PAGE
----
EB-5 Source of Funds Now Accepts Unsecured Loans

March 28th, 2019 Colin Behring

USCIS Breakthrough Ruling

It was released that USCIS’ EB-5 program is now accepting unsecured loans as a valid source of funds. EB-5 source of funds now accepting unsecured loans is a monumental shift in USCIS adjudication attitude. Previously all loans must have been sourced or with the investors own equity. This limited the arrangements to being utilized with home mortages, home equity lines of credit, auto loans, 401k loans or something similar. Now, theoretically, the industry is opened up to all kinds of lending but it brings about a whole new line of questioning as well. The lender will infact need to show their clean source of funds in order to qualify.  This article is being updated momentarily…

What Is The Law Of Zhang?

The recent decision by Zhang (Zhang v. USCIS Civil Action No. 2015-0995 (DDC 2018)) has the potential to greatly assist investors in financing investments that may qualify for immigration benefits under the EB-5 program. Understand the case here:…mo-opinion.pdf

Prior to Zhang, USCIS imposed requirements on loans that an investor could use to create the funds (assets) that would be used for investment in EB-5. USCIS treated the proceeds of the loan as contributed “indebtedness,” which, under the regulations, required the debtor to be the primary debtor of the debt and to guarantee the debt with assets of at least equal value to the debt.

USCIS Regulatory Basis

In Zhang, Ira Kurzban successfully argued that loan proceeds were simply cash and not “contribution indebtedness.” In assessing the cash, the USCIS lacked the regulatory basis for imposing any conditions on how the money was obtained (qualities of the loan transaction), and demanded that the money came from legal sources. USCIS could not require, for example, that the loan transaction be a secured loan, nor could it require the investor to be the principal debtor.

Furthermore, the court has led the USCIS to ask (for its regular practice) to create requirements that go beyond what is contained in the appropriate rules (under the Administrative Procedure Act). This case opens up jurisprudence for a large number of USCIS practices for similar challenges.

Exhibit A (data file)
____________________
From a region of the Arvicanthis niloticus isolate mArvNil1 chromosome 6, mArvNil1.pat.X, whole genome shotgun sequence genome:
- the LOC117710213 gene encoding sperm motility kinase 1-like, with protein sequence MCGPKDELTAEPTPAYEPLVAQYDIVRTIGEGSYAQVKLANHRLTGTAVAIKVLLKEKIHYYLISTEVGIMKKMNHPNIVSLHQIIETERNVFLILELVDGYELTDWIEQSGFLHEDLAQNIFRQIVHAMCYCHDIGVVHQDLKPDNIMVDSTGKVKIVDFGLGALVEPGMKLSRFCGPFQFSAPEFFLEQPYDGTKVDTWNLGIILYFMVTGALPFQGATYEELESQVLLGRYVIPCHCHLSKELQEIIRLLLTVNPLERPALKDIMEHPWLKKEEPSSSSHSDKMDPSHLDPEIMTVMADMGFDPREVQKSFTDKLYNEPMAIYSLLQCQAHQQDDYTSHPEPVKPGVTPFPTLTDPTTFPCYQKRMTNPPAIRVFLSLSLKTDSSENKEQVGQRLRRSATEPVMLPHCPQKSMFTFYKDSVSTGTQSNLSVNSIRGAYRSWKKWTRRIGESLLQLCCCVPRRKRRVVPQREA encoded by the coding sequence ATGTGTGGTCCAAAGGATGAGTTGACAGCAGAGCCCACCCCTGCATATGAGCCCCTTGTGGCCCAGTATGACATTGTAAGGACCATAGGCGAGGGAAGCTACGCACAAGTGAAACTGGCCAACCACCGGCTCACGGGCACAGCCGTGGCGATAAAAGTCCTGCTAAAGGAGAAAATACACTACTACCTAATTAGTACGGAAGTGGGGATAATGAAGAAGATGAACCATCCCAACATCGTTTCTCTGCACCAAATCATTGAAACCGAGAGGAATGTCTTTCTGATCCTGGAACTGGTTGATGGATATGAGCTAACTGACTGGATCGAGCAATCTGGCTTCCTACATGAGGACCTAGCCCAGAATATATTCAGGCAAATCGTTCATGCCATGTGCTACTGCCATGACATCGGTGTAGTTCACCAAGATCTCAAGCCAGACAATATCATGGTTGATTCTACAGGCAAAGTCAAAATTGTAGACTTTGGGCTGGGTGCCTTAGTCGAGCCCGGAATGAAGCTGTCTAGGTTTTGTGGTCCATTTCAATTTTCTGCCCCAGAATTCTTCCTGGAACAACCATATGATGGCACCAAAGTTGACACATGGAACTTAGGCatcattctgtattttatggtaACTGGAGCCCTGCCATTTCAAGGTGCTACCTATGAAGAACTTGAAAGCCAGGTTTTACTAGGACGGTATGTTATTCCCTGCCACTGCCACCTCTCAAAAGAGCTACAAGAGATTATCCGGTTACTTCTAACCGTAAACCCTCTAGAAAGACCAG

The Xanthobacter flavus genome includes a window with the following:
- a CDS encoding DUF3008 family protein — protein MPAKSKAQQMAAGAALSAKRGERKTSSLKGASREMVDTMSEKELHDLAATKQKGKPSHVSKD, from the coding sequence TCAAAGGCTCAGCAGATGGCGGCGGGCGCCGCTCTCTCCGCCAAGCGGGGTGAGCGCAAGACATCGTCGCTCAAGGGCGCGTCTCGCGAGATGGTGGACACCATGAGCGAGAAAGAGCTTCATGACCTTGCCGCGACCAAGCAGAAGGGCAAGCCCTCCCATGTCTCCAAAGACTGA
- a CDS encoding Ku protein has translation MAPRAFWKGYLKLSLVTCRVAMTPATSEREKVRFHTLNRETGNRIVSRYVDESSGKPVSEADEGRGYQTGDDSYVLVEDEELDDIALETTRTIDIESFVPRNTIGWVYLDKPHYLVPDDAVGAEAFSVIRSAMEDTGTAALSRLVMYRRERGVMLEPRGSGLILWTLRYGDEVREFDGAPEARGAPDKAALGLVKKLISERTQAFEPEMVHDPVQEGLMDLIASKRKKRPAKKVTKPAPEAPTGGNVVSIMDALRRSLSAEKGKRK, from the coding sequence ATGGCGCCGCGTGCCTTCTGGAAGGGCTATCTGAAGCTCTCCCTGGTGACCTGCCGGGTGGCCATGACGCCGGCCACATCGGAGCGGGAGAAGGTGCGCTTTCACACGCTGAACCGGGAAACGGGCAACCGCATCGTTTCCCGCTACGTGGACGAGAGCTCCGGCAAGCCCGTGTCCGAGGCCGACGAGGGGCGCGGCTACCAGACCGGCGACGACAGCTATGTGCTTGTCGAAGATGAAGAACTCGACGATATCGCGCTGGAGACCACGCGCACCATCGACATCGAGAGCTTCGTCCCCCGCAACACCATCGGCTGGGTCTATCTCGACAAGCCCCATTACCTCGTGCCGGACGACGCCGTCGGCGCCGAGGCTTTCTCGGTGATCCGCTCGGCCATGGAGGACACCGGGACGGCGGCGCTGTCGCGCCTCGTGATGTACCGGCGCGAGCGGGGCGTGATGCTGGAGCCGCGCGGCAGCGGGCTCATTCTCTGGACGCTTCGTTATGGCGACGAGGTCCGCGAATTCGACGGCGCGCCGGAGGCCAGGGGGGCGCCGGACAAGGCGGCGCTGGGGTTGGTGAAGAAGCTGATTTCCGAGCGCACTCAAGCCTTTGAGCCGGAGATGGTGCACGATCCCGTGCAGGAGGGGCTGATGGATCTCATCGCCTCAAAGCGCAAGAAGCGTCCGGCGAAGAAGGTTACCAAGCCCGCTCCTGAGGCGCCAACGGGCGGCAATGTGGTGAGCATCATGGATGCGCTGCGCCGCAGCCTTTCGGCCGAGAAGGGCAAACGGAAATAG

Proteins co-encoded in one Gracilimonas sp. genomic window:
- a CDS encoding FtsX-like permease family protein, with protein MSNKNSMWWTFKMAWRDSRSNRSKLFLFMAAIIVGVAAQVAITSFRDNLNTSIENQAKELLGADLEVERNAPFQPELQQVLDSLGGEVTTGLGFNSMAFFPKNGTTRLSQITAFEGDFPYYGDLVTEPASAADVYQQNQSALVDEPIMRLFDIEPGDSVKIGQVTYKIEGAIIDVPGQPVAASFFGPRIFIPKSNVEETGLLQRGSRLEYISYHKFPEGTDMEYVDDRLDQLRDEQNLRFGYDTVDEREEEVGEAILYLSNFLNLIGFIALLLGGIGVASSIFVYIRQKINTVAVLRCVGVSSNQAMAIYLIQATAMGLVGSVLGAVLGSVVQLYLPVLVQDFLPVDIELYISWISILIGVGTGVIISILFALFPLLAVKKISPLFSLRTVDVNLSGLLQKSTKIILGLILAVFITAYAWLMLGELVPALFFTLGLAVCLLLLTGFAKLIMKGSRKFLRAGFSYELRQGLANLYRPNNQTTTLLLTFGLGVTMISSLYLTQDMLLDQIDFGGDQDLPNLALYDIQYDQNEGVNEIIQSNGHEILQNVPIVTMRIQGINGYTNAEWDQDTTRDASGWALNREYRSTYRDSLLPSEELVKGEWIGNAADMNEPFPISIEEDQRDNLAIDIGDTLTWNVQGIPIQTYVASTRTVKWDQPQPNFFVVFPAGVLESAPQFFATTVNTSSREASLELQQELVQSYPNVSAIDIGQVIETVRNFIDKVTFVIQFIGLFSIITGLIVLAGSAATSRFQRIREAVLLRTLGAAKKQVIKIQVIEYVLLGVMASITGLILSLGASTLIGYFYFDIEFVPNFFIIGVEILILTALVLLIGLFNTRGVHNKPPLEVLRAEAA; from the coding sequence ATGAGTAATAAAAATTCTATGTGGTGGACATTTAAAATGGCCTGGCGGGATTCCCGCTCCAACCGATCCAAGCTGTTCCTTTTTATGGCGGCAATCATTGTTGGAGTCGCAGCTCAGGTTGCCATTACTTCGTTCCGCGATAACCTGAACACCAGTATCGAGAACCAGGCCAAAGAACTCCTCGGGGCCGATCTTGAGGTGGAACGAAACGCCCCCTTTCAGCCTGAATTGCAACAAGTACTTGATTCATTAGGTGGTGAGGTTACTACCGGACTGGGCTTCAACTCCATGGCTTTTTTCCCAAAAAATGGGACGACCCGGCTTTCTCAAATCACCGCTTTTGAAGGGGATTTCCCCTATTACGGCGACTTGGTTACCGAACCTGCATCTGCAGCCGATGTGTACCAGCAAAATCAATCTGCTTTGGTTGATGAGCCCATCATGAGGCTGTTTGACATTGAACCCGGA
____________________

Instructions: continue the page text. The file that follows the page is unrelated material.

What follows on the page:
Legally Obtained Capital And Job Creation

Fortunately, the court ruled, not only from a legal point of view, but also from a political perspective. In the original USCIS requirement, it was basically imposing a standard where only the value of an investor’s asset could be used to finance the investment. The court basically said correctly, “who cares,” as long as capital has been legally obtained and jobs are created in the United States economy, why would it matter if the source were debt or assets.

The USCIS should not worry too much about it. The policy is still solid. If the investor borrows the money from a friend and then fails to pay, this is a problem between the investor and his lender. Under the long-standing EB-5 rules, the EB-5 investor would not have the right to repay the investment (to repay the loan); nor should the investor use the EB-5 investment as a form of collateral for the loan (as this may have unpleasant consequences for immigration if collateral is confiscated). Regardless of what happens with the loan that produced the cash loan resources, the NCE still has the money, so the United States economy has obtained the intended benefit for which our country is providing legal permanent residence.

EB-5 Just Found Itself a New Pool of Potential Investors

The ability to accrue $500,000 for EB-5 investment just got a whole lot easier for some investors. Many younger professionals who are doing well but just don’t have that kind of cash sitting around previously might have asked friends or family for temporary assistance. This would have allowed the EB-5 investor to file an I-526 petition and get their long EB-5 immigration process started.  Family is family, but $500,000 is $500,000… While some family members are willing to participate and financially sponsor your new happiness in the United States under the form of a gift, other family members would be much more inclined to give a loan. Now they can…


Potential Club Investing in EB-5

Loans can come in many different shapes and sizes.  Loans are most commonly known for having simple terms such as “principal plus interest”, but there are a lot of potential terms and opportunities that get woven in if the borrower (and Lender) are willing to be more creative. EB-5 can utilize this new precedent for unsecured lending to bring about “club style” investing where investors could theoretically borrow money from other sources and share participating interest in the EB-5 investment. This is particularly useful if the EB-5 investor is making an equity investment that has potential for sizable financial returns. This would also be useful if you see the EB-5 minimum investment increase to $1 million or more.  It effectively would lower the cost of placing an EB-5 investment simply by adding the potential for financing the investment through alternative sources.


More to come on this topic.

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